89th American Meteorological Society Annual Meeting

Monday, 12 January 2009: 4:15 PM
Using Data-Models to Monitor and Forecast Drought
Room 127BC (Phoenix Convention Center)
Ana P. Barros, Duke Univ., Durham, NC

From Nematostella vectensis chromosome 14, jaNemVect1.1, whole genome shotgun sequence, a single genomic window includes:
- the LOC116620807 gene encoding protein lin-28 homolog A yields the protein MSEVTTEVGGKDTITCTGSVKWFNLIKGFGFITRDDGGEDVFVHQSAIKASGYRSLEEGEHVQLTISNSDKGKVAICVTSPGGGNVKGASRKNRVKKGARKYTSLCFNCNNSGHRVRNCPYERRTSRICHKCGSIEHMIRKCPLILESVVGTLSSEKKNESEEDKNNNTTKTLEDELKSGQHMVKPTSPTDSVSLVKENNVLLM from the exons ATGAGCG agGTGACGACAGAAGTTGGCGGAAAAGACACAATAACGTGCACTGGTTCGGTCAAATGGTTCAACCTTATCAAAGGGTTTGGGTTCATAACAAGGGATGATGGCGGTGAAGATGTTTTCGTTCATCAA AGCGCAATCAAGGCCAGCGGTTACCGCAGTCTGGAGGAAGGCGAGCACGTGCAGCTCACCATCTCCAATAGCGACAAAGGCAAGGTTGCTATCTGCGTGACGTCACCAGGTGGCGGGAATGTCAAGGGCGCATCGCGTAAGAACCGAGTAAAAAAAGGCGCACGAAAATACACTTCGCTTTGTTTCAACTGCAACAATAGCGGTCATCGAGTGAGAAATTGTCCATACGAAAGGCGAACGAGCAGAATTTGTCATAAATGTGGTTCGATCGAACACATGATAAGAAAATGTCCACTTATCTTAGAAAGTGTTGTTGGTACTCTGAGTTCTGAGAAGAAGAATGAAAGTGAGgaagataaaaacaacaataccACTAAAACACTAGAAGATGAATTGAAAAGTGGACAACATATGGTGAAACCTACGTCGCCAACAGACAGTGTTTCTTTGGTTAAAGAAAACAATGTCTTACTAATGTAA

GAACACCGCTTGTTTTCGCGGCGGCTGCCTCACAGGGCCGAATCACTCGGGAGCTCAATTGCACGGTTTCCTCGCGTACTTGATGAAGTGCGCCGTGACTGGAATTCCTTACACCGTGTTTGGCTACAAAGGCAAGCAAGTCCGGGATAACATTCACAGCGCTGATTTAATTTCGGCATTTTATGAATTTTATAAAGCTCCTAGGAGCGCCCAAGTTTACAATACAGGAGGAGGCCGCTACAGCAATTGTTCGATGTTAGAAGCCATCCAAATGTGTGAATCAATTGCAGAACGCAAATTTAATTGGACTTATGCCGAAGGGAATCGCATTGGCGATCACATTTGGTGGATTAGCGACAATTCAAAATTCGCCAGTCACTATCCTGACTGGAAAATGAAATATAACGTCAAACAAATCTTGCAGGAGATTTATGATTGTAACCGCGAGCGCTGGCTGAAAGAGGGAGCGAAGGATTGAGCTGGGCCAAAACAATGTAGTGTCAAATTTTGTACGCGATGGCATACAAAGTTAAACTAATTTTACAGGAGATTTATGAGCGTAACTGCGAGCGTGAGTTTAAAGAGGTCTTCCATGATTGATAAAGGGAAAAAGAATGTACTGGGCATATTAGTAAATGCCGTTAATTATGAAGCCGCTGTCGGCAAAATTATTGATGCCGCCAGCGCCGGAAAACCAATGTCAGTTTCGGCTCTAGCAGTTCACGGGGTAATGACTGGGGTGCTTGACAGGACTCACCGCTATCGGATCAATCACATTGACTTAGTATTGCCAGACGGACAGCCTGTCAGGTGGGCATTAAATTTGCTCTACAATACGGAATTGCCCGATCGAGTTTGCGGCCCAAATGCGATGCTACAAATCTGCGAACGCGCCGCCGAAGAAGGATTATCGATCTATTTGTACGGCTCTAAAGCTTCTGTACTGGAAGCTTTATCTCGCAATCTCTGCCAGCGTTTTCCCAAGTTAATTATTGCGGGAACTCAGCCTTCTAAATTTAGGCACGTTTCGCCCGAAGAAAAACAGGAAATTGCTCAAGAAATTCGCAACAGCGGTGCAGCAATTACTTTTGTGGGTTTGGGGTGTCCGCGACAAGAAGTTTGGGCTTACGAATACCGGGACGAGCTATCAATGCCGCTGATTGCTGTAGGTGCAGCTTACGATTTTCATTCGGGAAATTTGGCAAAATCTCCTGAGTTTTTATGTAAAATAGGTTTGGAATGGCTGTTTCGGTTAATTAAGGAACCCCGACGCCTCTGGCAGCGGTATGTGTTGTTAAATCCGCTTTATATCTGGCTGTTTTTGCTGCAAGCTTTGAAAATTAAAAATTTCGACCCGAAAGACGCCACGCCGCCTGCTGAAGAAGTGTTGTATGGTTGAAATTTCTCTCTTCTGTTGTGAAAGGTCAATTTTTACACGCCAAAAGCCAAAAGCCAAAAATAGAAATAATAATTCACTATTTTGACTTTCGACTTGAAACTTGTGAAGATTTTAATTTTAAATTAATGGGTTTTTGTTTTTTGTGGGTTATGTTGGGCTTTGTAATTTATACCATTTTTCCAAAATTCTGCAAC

A forecast data-model of severe drought was developed for the Murray-Darling Basin as the demonstration case-study. The model relies on spatial observations to describe the large and regional environmental conditions prior to drought onset. Data analyses were performed to derive suitable candidate predictors using near-global SSTA patterns over the Indian and Pacific Oceans and early indicators of ENSO onset, including: temporal and spatial zonal OLR gradients in the Pacific Ocean, and the far western Pacific windstress anomaly. OLR gradients proved to be dispensable predictors, whereas SPI-based predictors appear to control predictability when the SSTA in the region [87.5oN-87.5oS; 27.5oE-67.5oW] and eastward wind-stress anomalies in the region [4oN-4oS; 130oE-160oE] are small, respectively ±1o and ±0.01 dyne/ cm2. That is, when ENSO activity (large-scale conditions) is weak, regional processes (regional antecedent precipitation dominate). We also found evidence of association between changes in PDO regime, and changes in the low-frequency temporal variability in the SPI that are consistent with asymmetry of ENSO's influence on regional hydroclimatology. The areal averaged 12-month lead-time forecasts of SPI in the MDB explain up to 60% of the variance in the observations (r> 0.7). Based on a threshold SPI of (-0.5) for severe drought at the regional scale, and for a 12-month lead-time, the onset was estimated within 0-2 months of the actual threshold event. Spatial analysis suggests that forecast errors can be attributed in part to a mismatch between the spatial heterogeneity of rainfall and raingauge density of the observational network, and how that affects SPI estimates. Forecast uncertainty on the other hand appears associated with the phase of the climate regime. By examining the characteristics of multiple forecast models with different combinations of physically-meaningful predictors, we begin to show the potential for data-driven long-lead ensemble forecasts, as well as the value of this framework as a means of knowledge discovery and predictability attribution.

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